This BiblioTECH TechNote discusses the use of dynamic memory when running a BiblioTECH Server in a Hyper-V based virtual machine. Microsoft Server includes the ability to allocate memory to Hyper-V based virtual machines both statically and dynamically.
On top of the memory required by the operating system, memory consumed by all services and any running applications, a BiblioTECH Server will make three types of demands on memory.
During start up, the BiblioTECH Server will build ‘in-memory’ lists. These will need memory to roughly the size of your database plus around 10%. Once the server has started, while there may be minor variations, this memory allocation is effectively fixed in size.
During normal operations, while processing client requests, additional memory needs to be allocated. This memory is consumed on demand and then released.
Note: there could be several such transactions occurring at the same time.
Server Tasks memory
At various times throughout the day, a BiblioTECH Server will perform server-based tasks (sending emails, backups, etc.). These can require the allocation of significant amounts of additional memory for each task.
Memory Usage and Performance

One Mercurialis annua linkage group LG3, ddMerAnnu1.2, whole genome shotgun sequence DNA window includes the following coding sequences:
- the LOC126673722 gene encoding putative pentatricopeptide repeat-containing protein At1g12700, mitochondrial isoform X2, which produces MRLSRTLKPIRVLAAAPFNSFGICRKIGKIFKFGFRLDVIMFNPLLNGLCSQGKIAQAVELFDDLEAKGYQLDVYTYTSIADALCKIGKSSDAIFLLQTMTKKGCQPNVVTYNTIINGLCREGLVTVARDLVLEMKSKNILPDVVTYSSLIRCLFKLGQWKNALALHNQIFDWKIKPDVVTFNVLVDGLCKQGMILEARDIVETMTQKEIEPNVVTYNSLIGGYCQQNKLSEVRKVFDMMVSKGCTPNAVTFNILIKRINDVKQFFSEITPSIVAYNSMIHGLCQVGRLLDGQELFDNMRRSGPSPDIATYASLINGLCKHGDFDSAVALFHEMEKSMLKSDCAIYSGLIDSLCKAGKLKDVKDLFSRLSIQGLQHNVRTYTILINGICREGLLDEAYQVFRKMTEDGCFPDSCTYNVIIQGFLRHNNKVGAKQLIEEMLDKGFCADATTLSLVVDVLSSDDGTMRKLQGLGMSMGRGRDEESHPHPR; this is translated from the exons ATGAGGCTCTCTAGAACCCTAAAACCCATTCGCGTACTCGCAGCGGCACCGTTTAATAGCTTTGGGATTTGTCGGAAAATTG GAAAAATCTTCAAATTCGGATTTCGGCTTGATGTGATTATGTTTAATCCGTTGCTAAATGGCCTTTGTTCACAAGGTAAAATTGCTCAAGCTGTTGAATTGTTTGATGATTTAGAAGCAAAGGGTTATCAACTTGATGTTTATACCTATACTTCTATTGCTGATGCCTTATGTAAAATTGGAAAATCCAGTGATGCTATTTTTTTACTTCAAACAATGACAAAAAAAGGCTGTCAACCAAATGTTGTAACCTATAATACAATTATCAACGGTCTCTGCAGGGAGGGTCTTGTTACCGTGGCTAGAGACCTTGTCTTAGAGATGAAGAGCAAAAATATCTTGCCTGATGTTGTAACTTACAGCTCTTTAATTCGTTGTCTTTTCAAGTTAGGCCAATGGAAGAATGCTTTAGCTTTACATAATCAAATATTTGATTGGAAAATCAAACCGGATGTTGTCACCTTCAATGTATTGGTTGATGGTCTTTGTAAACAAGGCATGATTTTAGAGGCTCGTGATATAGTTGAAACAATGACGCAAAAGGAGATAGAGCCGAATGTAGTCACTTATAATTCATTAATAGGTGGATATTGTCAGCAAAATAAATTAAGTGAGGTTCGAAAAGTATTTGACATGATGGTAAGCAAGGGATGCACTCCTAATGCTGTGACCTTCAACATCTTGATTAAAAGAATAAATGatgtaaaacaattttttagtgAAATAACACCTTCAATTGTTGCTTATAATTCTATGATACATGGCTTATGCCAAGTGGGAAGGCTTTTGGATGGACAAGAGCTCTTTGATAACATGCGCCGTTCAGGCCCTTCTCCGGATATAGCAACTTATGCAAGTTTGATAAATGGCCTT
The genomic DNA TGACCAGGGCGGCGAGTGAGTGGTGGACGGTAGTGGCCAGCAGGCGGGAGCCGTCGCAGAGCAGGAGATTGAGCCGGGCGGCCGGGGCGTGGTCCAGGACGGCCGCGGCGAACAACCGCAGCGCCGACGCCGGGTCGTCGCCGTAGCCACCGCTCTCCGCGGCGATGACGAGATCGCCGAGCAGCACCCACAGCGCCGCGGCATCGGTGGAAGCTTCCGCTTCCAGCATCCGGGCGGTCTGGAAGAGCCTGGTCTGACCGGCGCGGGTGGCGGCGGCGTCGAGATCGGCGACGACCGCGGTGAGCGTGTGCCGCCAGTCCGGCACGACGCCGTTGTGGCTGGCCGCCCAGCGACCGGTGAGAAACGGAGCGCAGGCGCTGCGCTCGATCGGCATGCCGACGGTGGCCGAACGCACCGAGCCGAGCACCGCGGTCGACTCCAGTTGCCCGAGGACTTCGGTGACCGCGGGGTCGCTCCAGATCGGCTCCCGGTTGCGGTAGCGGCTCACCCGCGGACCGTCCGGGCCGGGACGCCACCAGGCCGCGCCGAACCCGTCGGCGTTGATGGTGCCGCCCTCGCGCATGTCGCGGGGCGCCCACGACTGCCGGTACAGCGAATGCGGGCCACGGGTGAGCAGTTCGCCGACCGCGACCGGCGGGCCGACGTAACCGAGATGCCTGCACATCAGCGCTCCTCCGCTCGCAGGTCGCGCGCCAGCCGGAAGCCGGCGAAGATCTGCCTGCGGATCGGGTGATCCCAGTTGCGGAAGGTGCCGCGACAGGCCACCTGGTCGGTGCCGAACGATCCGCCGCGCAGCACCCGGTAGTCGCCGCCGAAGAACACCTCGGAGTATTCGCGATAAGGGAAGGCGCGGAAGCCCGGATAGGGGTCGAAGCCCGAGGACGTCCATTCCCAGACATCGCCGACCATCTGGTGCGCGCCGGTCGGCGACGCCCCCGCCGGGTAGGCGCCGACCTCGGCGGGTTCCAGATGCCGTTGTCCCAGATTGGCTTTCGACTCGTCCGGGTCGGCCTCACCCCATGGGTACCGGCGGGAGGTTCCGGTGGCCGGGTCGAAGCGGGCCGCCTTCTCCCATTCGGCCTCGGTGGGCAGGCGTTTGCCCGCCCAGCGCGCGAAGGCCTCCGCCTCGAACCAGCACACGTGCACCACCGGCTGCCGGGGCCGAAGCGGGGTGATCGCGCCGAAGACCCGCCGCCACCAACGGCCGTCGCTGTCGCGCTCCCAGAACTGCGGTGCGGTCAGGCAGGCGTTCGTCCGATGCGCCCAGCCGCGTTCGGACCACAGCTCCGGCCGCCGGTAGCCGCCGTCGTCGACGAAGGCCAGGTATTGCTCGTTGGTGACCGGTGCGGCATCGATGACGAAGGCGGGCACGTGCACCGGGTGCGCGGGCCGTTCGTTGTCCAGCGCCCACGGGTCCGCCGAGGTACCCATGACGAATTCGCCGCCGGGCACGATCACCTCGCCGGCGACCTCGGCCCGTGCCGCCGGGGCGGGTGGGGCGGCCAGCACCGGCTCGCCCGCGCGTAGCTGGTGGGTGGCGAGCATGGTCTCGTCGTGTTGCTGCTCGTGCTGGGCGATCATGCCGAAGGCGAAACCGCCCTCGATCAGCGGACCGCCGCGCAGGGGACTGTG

If memory is allocated in Hyper-V as static, then the memory will be available on demand – no issues. However, if memory allocation is part static and part dynamic, a number of potential issues could arise:
Allocation of dynamic memory is not instantaneous–there must be a delay (however small).This may have an impact on the responsiveness of the system.
Over-Commitment of Memory–in situations where there are multiple virtual machines running on the same host computer, there is a temptation to over-commit the memory assigned to those virtual machines. This can be a good solution in that expensive server resources are utilised effectively.
However, each of the virtual machines running on the same host computer will make their own demands on memory. There is a chance that when the BiblioTECH Server makes a memory allocation request, there will not be enough memory available. If this did occur, there would be a performance hit to BiblioTECH (possibly severe).
The allocation of virtual machine resources (esp. CPUs & Memory) from the host computer's pool of resources is something that requires careful tuning.Each scenario is different and the requirements of a VM needs to be considered both for its own needs and for the impact on other VMs on the same host computer.
If you decide to utilise dynamic memory, you will need to tune the various parameters. As an initial starting point, try the following settings:
Start Up= 2GB (i.e. 2GB of static memory).
Maximum= 4GB (i.e. 2GB of additional dynamic memory).
Buffer= 30% (i.e. hold a reasonably sized chunk of memory available for this VM).
Priority= 70% (i.e. give the BiblioTECH VM a higher then average priority).